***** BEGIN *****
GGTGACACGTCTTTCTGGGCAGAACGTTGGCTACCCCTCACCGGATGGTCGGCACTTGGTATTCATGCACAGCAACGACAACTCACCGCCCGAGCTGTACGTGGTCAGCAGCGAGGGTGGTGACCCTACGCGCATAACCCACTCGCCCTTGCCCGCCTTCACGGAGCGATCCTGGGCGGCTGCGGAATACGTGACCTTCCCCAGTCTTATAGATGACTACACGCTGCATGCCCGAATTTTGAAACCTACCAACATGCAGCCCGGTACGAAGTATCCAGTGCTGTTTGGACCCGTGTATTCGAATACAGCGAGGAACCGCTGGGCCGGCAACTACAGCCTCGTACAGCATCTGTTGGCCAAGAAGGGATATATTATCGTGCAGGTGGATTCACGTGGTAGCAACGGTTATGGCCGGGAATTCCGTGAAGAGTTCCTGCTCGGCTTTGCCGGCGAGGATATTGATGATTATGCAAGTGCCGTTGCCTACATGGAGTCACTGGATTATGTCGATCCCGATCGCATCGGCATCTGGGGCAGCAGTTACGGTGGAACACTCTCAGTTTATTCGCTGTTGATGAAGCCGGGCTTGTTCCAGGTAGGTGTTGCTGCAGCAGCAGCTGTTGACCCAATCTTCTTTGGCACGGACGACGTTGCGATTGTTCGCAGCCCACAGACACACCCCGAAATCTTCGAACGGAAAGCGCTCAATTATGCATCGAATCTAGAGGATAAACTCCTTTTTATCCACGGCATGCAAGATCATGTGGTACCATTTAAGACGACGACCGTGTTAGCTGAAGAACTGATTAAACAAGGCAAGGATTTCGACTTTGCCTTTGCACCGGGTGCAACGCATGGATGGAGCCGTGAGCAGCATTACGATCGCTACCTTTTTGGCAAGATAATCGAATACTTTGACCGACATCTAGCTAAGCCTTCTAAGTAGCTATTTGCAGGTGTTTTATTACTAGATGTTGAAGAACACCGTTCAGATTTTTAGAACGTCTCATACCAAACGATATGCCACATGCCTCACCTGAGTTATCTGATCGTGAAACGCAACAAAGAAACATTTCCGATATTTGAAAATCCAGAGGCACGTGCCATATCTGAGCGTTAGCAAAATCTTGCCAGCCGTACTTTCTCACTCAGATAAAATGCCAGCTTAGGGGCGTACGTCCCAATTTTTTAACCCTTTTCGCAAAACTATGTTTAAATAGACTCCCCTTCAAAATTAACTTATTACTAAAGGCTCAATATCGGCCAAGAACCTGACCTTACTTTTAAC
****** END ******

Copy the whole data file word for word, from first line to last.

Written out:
GGTGACACGTCTTTCTGGGCAGAACGTTGGCTACCCCTCACCGGATGGTCGGCACTTGGTATTCATGCACAGCAACGACAACTCACCGCCCGAGCTGTACGTGGTCAGCAGCGAGGGTGGTGACCCTACGCGCATAACCCACTCGCCCTTGCCCGCCTTCACGGAGCGATCCTGGGCGGCTGCGGAATACGTGACCTTCCCCAGTCTTATAGATGACTACACGCTGCATGCCCGAATTTTGAAACCTACCAACATGCAGCCCGGTACGAAGTATCCAGTGCTGTTTGGACCCGTGTATTCGAATACAGCGAGGAACCGCTGGGCCGGCAACTACAGCCTCGTACAGCATCTGTTGGCCAAGAAGGGATATATTATCGTGCAGGTGGATTCACGTGGTAGCAACGGTTATGGCCGGGAATTCCGTGAAGAGTTCCTGCTCGGCTTTGCCGGCGAGGATATTGATGATTATGCAAGTGCCGTTGCCTACATGGAGTCACTGGATTATGTCGATCCCGATCGCATCGGCATCTGGGGCAGCAGTTACGGTGGAACACTCTCAGTTTATTCGCTGTTGATGAAGCCGGGCTTGTTCCAGGTAGGTGTTGCTGCAGCAGCAGCTGTTGACCCAATCTTCTTTGGCACGGACGACGTTGCGATTGTTCGCAGCCCACAGACACACCCCGAAATCTTCGAACGGAAAGCGCTCAATTATGCATCGAATCTAGAGGATAAACTCCTTTTTATCCACGGCATGCAAGATCATGTGGTACCATTTAAGACGACGACCGTGTTAGCTGAAGAACTGATTAAACAAGGCAAGGATTTCGACTTTGCCTTTGCACCGGGTGCAACGCATGGATGGAGCCGTGAGCAGCATTACGATCGCTACCTTTTTGGCAAGATAATCGAATACTTTGACCGACATCTAGCTAAGCCTTCTAAGTAGCTATTTGCAGGTGTTTTATTACTAGATGTTGAAGAACACCGTTCAGATTTTTAGAACGTCTCATACCAAACGATATGCCACATGCCTCACCTGAGTTATCTGATCGTGAAACGCAACAAAGAAACATTTCCGATATTTGAAAATCCAGAGGCACGTGCCATATCTGAGCGTTAGCAAAATCTTGCCAGCCGTACTTTCTCACTCAGATAAAATGCCAGCTTAGGGGCGTACGTCCCAATTTTTTAACCCTTTTCGCAAAACTATGTTTAAATAGACTCCCCTTCAAAATTAACTTATTACTAAAGGCTCAATATCGGCCAAGAACCTGACCTTACTTTTAAC